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N2 - Objective:: Retinal nerve fiber layer (RNFL) abnormalities detected by optical coherence tomography (OCT) are useful markers for axonal loss and visual dysfunction in multiple sclerosis (MS), but their role in routine clinical management is not well-studied. Methods:: Clinical and OCT examinations were performed on 240 patients attending a neurology clinic. Using OCT 5th percentile to define abnormal RNFL thickness, we compared eyes classified by neurologists as having optic atrophy to RNFL thickness, and afferent pupillary defect (APD) to RNFL thickness ratios of eye pairs. Results:: Mean RNFL thickness was less in eyes classified by neurologists as having optic atrophy (79.4 ± 21 μm; n = 63) vs those without (97.0 ± 15 μm; n = 417; p < 0.001, t test) and in eyes with an APD (84.1 ± 16 μm; n = 44) than without an APD (95.8 ± 17 μm; n = 436; p < 0.001). Physicians' diagnostic accuracy for detecting pallor in eyes with an abnormal RNFL thickness was 79% (sensitivity = 0.56; specificity = 0.82). Accuracy for detecting a RAPD in patients with mean RNFL ratio (affected eye to unaffected eye) <0.90 was 73% (sensitivity = 0.30; specificity = 0.86). Ability to detect visual pathway injury via assessment of atrophy and APD differed between neurologists. Conclusions:: OCT reveals RNFL abnormality in many patients in whom eyes are not classified by neurologic examiners as having optic atrophy. Further study is needed to define the role of OCT measures in the context of examinations for optic atrophy and APD by neuroophthalmologists. OCT-measured RNFL thickness is likely to have an important future role in the clinical setting.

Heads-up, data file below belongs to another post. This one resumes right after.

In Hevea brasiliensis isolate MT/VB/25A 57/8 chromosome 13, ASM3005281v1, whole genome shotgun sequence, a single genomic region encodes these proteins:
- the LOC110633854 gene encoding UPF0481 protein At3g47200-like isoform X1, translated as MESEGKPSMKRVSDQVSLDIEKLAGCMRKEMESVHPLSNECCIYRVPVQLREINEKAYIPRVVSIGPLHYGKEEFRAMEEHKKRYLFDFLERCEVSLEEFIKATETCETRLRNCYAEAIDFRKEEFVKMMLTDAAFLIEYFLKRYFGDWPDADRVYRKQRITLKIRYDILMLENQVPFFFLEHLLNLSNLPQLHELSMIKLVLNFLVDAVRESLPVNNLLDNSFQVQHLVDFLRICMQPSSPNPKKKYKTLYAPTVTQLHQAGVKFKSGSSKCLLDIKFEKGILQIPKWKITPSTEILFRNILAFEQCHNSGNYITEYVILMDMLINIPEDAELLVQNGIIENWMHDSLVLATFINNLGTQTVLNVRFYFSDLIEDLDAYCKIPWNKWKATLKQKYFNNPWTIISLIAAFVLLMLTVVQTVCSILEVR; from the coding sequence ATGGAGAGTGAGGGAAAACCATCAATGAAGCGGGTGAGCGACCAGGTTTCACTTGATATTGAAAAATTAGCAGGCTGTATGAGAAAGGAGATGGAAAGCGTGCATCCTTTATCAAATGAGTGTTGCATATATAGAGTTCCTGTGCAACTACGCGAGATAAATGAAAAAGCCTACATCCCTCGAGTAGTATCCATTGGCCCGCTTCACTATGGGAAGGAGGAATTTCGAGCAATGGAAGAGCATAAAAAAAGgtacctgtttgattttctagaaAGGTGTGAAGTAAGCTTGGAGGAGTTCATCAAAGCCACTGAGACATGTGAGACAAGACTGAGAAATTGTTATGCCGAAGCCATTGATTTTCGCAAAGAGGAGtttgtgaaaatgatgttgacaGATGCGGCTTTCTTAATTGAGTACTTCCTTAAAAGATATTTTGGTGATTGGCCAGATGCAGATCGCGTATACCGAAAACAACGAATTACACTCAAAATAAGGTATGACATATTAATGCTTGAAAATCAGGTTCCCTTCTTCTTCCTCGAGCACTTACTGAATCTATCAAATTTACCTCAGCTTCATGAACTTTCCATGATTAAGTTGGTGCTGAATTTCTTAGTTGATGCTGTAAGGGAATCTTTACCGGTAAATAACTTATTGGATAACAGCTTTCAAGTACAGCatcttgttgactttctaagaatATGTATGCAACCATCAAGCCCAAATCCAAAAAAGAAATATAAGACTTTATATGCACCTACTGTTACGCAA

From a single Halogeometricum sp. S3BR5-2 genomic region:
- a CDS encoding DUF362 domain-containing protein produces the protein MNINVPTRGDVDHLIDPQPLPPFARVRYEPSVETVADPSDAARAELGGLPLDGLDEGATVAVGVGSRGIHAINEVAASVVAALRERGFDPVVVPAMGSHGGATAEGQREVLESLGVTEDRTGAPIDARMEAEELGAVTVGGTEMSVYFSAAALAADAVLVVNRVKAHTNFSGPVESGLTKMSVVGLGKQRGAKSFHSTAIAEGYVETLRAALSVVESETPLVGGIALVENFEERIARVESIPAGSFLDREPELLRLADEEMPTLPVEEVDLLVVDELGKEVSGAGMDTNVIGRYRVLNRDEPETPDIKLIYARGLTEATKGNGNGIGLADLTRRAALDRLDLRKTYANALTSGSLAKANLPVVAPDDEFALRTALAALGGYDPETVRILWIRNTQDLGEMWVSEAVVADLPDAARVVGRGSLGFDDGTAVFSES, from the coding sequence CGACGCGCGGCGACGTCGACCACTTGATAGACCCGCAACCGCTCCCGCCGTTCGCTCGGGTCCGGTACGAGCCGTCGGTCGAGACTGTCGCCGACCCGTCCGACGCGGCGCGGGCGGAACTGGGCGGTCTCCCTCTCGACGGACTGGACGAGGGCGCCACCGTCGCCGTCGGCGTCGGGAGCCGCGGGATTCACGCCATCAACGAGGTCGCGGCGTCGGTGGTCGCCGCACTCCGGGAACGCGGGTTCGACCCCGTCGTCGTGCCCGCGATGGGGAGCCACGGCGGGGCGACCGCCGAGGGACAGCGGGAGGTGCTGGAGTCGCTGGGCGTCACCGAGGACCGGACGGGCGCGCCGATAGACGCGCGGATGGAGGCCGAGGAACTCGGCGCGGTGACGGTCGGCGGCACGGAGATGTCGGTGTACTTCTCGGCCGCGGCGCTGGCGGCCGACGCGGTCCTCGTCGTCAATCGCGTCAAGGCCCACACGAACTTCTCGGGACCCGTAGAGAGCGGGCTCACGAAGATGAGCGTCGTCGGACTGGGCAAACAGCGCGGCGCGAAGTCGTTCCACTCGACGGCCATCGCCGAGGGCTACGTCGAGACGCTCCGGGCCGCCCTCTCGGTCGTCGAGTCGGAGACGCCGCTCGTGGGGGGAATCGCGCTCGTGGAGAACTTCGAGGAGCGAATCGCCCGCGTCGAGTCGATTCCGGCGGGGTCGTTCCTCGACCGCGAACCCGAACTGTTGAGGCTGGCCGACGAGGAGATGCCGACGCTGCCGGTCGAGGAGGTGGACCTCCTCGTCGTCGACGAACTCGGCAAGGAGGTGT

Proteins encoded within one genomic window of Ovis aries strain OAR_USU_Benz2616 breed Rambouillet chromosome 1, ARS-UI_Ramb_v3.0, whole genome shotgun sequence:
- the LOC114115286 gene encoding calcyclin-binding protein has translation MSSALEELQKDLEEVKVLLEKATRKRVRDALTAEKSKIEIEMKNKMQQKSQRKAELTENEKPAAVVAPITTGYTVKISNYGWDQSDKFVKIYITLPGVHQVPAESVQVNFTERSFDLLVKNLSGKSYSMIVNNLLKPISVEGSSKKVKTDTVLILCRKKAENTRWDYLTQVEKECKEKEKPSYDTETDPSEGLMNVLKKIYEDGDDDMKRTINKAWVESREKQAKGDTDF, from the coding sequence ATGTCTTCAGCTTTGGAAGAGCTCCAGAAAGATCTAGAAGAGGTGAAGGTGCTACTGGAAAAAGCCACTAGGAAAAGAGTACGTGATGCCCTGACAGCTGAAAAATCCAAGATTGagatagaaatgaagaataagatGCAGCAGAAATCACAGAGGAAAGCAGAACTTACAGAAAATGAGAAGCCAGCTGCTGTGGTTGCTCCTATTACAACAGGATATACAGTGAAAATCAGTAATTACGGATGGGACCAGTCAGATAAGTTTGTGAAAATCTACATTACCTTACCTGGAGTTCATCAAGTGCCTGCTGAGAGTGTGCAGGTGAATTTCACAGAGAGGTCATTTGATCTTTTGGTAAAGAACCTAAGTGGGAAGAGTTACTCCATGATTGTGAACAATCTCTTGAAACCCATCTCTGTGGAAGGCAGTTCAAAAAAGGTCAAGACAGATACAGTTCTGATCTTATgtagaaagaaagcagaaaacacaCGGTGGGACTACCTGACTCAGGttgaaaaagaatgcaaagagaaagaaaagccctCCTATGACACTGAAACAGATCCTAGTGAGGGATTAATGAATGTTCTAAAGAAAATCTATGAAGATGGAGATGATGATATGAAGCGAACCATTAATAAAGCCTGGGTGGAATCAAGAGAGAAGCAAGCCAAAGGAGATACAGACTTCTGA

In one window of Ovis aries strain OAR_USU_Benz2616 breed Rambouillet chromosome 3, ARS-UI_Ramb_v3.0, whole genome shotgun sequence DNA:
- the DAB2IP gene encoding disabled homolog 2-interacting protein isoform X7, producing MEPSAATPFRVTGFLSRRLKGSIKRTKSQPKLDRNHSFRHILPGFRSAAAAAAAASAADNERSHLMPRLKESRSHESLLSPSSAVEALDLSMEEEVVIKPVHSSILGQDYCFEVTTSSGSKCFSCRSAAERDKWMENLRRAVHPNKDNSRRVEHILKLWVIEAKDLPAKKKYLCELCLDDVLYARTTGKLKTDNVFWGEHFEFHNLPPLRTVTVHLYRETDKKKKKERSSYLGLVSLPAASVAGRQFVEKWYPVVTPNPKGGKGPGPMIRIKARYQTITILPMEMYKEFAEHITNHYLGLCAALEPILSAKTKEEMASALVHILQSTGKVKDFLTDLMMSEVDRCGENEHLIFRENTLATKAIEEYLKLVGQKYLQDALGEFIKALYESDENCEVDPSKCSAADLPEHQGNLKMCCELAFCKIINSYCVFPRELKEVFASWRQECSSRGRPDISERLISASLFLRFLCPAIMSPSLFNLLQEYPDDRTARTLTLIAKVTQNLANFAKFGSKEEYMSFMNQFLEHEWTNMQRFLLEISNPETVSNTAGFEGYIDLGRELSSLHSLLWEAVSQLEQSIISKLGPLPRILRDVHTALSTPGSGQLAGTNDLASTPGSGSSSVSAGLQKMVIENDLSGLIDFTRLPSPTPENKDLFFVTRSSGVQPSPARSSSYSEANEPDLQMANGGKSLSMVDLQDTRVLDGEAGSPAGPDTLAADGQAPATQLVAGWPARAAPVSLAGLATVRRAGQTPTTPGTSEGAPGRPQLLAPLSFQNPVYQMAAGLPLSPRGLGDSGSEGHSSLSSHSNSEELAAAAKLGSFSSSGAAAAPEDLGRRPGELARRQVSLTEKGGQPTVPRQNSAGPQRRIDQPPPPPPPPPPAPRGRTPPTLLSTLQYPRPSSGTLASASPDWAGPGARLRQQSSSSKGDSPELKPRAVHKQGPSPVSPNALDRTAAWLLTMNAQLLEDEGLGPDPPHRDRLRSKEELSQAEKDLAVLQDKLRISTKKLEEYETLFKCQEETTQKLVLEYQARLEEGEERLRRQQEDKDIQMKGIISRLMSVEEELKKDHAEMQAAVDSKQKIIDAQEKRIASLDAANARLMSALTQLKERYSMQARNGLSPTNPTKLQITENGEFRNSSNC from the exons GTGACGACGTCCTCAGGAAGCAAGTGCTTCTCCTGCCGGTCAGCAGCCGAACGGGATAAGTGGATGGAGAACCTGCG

AB - Objective:: Retinal nerve fiber layer (RNFL) abnormalities detected by optical coherence tomography (OCT) are useful markers for axonal loss and visual dysfunction in multiple sclerosis (MS), but their role in routine clinical management is not well-studied. Methods:: Clinical and OCT examinations were performed on 240 patients attending a neurology clinic. Using OCT 5th percentile to define abnormal RNFL thickness, we compared eyes classified by neurologists as having optic atrophy to RNFL thickness, and afferent pupillary defect (APD) to RNFL thickness ratios of eye pairs. Results:: Mean RNFL thickness was less in eyes classified by neurologists as having optic atrophy (79.4 ± 21 μm; n = 63) vs those without (97.0 ± 15 μm; n = 417; p < 0.001, t test) and in eyes with an APD (84.1 ± 16 μm; n = 44) than without an APD (95.8 ± 17 μm; n = 436; p < 0.001). Physicians' diagnostic accuracy for detecting pallor in eyes with an abnormal RNFL thickness was 79% (sensitivity = 0.56; specificity = 0.82). Accuracy for detecting a RAPD in patients with mean RNFL ratio (affected eye to unaffected eye) <0.90 was 73% (sensitivity = 0.30; specificity = 0.86). Ability to detect visual pathway injury via assessment of atrophy and APD differed between neurologists. Conclusions:: OCT reveals RNFL abnormality in many patients in whom eyes are not classified by neurologic examiners as having optic atrophy. Further study is needed to define the role of OCT measures in the context of examinations for optic atrophy and APD by neuroophthalmologists. OCT-measured RNFL thickness is likely to have an important future role in the clinical setting.